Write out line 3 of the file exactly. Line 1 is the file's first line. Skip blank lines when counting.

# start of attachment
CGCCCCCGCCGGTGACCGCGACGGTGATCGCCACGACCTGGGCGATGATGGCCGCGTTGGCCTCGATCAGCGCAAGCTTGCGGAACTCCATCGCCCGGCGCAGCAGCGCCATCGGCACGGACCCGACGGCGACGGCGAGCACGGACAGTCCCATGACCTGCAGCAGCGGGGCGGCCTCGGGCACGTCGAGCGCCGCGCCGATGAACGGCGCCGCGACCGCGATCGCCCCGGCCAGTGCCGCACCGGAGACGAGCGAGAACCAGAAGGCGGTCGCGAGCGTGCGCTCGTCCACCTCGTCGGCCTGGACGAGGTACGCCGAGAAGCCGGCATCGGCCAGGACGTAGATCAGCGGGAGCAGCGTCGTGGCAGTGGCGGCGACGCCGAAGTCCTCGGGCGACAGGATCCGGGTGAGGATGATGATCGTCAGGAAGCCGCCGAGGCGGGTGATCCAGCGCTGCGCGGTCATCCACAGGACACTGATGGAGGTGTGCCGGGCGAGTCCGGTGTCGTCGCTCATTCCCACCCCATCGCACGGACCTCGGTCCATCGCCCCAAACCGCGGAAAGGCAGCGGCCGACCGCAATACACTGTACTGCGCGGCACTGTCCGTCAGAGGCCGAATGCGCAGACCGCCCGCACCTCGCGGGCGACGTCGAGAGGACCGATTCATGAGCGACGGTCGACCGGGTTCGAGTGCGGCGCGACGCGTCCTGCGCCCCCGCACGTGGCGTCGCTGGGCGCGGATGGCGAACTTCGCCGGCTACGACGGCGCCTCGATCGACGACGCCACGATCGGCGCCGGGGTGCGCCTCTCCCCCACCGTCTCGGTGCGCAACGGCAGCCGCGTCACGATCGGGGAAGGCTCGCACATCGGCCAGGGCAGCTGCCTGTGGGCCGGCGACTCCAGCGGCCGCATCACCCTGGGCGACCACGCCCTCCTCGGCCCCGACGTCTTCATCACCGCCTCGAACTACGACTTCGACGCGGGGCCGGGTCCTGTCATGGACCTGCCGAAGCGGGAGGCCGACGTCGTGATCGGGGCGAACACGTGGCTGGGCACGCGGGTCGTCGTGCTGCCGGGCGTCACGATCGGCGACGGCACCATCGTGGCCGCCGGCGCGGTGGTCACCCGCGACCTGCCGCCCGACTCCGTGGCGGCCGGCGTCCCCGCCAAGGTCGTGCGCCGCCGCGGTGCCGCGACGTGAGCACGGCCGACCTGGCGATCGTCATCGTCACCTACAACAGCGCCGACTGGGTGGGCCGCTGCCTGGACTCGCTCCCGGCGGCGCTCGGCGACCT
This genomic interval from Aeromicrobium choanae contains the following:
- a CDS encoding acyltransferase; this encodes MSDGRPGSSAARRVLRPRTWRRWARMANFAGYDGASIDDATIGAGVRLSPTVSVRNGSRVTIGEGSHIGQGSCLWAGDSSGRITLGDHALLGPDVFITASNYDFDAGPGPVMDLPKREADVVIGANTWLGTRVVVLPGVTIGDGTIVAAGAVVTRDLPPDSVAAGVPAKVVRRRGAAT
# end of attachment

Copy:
- a CDS encoding acyltransferase; this encodes MSDGRPGSSAARRVLRPRTWRRWARMANFAGYDGASIDDATIGAGVRLSPTVSVRNGSRVTIGEGSHIGQGSCLWAGDSSGRITLGDHALLGPDVFITASNYDFDAGPGPVMDLPKREADVVIGANTWLGTRVVVLPGVTIGDGTIVAAGAVVTRDLPPDSVAAGVPAKVVRRRGAAT